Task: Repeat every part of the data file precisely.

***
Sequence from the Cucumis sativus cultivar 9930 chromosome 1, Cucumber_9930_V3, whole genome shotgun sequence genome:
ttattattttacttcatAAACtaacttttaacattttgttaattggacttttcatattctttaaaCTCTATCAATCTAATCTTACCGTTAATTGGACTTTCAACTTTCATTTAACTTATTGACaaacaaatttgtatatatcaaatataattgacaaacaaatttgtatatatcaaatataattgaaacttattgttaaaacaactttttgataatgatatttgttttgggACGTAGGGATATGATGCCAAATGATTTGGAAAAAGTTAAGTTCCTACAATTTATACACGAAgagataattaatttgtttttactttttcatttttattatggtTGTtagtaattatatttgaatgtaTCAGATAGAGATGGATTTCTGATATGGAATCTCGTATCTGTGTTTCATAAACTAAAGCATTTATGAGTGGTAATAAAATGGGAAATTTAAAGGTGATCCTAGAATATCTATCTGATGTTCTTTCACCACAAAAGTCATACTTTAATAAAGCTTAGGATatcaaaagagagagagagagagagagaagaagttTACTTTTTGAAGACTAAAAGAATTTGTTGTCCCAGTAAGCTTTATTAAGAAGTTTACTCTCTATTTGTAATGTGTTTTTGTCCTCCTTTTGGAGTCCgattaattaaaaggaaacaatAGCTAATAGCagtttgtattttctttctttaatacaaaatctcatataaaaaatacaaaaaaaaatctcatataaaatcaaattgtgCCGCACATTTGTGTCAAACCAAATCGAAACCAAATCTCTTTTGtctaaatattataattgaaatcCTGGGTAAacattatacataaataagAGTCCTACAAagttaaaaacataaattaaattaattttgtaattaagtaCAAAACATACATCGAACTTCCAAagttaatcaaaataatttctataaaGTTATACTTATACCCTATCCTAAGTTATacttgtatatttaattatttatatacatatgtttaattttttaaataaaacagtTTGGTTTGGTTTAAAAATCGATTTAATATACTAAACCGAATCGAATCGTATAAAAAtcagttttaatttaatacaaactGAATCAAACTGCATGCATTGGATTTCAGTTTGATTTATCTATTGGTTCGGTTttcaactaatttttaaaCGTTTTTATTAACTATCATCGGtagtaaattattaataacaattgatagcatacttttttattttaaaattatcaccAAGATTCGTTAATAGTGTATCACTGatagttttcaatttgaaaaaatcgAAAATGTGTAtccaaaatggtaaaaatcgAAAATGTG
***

Sequence from the Cucumis sativus cultivar 9930 chromosome 1, Cucumber_9930_V3, whole genome shotgun sequence genome:
ttattattttacttcatAAACtaacttttaacattttgttaattggacttttcatattctttaaaCTCTATCAATCTAATCTTACCGTTAATTGGACTTTCAACTTTCATTTAACTTATTGACaaacaaatttgtatatatcaaatataattgacaaacaaatttgtatatatcaaatataattgaaacttattgttaaaacaactttttgataatgatatttgttttgggACGTAGGGATATGATGCCAAATGATTTGGAAAAAGTTAAGTTCCTACAATTTATACACGAAgagataattaatttgtttttactttttcatttttattatggtTGTtagtaattatatttgaatgtaTCAGATAGAGATGGATTTCTGATATGGAATCTCGTATCTGTGTTTCATAAACTAAAGCATTTATGAGTGGTAATAAAATGGGAAATTTAAAGGTGATCCTAGAATATCTATCTGATGTTCTTTCACCACAAAAGTCATACTTTAATAAAGCTTAGGATatcaaaagagagagagagagagagagaagaagttTACTTTTTGAAGACTAAAAGAATTTGTTGTCCCAGTAAGCTTTATTAAGAAGTTTACTCTCTATTTGTAATGTGTTTTTGTCCTCCTTTTGGAGTCCgattaattaaaaggaaacaatAGCTAATAGCagtttgtattttctttctttaatacaaaatctcatataaaaaatacaaaaaaaaatctcatataaaatcaaattgtgCCGCACATTTGTGTCAAACCAAATCGAAACCAAATCTCTTTTGtctaaatattataattgaaatcCTGGGTAAacattatacataaataagAGTCCTACAAagttaaaaacataaattaaattaattttgtaattaagtaCAAAACATACATCGAACTTCCAAagttaatcaaaataatttctataaaGTTATACTTATACCCTATCCTAAGTTATacttgtatatttaattatttatatacatatgtttaattttttaaataaaacagtTTGGTTTGGTTTAAAAATCGATTTAATATACTAAACCGAATCGAATCGTATAAAAAtcagttttaatttaatacaaactGAATCAAACTGCATGCATTGGATTTCAGTTTGATTTATCTATTGGTTCGGTTttcaactaatttttaaaCGTTTTTATTAACTATCATCGGtagtaaattattaataacaattgatagcatacttttttattttaaaattatcaccAAGATTCGTTAATAGTGTATCACTGatagttttcaatttgaaaaaatcgAAAATGTGTAtccaaaatggtaaaaatcgAAAATGTG